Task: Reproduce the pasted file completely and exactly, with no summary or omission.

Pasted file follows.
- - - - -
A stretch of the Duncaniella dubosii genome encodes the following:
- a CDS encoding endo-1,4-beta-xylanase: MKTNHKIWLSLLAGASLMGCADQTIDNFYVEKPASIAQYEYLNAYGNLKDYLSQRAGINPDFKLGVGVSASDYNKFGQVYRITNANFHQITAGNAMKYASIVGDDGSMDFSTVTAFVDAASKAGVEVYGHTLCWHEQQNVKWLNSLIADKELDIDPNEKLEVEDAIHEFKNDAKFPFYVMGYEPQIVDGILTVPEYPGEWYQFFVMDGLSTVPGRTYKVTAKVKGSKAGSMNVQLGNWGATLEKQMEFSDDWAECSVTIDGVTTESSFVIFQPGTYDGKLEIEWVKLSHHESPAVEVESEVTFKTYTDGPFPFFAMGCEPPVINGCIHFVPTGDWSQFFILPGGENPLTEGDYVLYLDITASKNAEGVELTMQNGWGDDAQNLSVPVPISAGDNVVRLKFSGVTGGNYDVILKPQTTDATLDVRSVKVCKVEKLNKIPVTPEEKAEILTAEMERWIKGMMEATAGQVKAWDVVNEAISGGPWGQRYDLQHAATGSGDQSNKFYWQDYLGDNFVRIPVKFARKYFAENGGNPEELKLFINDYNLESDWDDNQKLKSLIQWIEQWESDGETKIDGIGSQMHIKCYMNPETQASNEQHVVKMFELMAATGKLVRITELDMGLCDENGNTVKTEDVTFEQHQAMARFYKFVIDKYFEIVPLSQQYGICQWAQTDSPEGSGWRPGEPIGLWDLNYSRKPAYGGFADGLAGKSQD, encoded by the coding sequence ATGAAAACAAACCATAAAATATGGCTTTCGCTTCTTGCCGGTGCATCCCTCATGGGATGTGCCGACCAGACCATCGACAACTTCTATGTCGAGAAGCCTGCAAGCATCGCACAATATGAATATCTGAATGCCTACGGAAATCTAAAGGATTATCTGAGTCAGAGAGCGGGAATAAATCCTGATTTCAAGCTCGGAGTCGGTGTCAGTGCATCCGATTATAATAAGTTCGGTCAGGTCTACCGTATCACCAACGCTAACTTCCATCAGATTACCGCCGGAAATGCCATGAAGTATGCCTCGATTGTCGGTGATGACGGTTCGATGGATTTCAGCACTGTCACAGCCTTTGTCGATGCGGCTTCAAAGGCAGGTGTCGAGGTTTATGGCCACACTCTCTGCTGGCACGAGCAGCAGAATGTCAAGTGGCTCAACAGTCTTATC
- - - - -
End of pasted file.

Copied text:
A stretch of the Duncaniella dubosii genome encodes the following:
- a CDS encoding endo-1,4-beta-xylanase: MKTNHKIWLSLLAGASLMGCADQTIDNFYVEKPASIAQYEYLNAYGNLKDYLSQRAGINPDFKLGVGVSASDYNKFGQVYRITNANFHQITAGNAMKYASIVGDDGSMDFSTVTAFVDAASKAGVEVYGHTLCWHEQQNVKWLNSLIADKELDIDPNEKLEVEDAIHEFKNDAKFPFYVMGYEPQIVDGILTVPEYPGEWYQFFVMDGLSTVPGRTYKVTAKVKGSKAGSMNVQLGNWGATLEKQMEFSDDWAECSVTIDGVTTESSFVIFQPGTYDGKLEIEWVKLSHHESPAVEVESEVTFKTYTDGPFPFFAMGCEPPVINGCIHFVPTGDWSQFFILPGGENPLTEGDYVLYLDITASKNAEGVELTMQNGWGDDAQNLSVPVPISAGDNVVRLKFSGVTGGNYDVILKPQTTDATLDVRSVKVCKVEKLNKIPVTPEEKAEILTAEMERWIKGMMEATAGQVKAWDVVNEAISGGPWGQRYDLQHAATGSGDQSNKFYWQDYLGDNFVRIPVKFARKYFAENGGNPEELKLFINDYNLESDWDDNQKLKSLIQWIEQWESDGETKIDGIGSQMHIKCYMNPETQASNEQHVVKMFELMAATGKLVRITELDMGLCDENGNTVKTEDVTFEQHQAMARFYKFVIDKYFEIVPLSQQYGICQWAQTDSPEGSGWRPGEPIGLWDLNYSRKPAYGGFADGLAGKSQD, encoded by the coding sequence ATGAAAACAAACCATAAAATATGGCTTTCGCTTCTTGCCGGTGCATCCCTCATGGGATGTGCCGACCAGACCATCGACAACTTCTATGTCGAGAAGCCTGCAAGCATCGCACAATATGAATATCTGAATGCCTACGGAAATCTAAAGGATTATCTGAGTCAGAGAGCGGGAATAAATCCTGATTTCAAGCTCGGAGTCGGTGTCAGTGCATCCGATTATAATAAGTTCGGTCAGGTCTACCGTATCACCAACGCTAACTTCCATCAGATTACCGCCGGAAATGCCATGAAGTATGCCTCGATTGTCGGTGATGACGGTTCGATGGATTTCAGCACTGTCACAGCCTTTGTCGATGCGGCTTCAAAGGCAGGTGTCGAGGTTTATGGCCACACTCTCTGCTGGCACGAGCAGCAGAATGTCAAGTGGCTCAACAGTCTTATC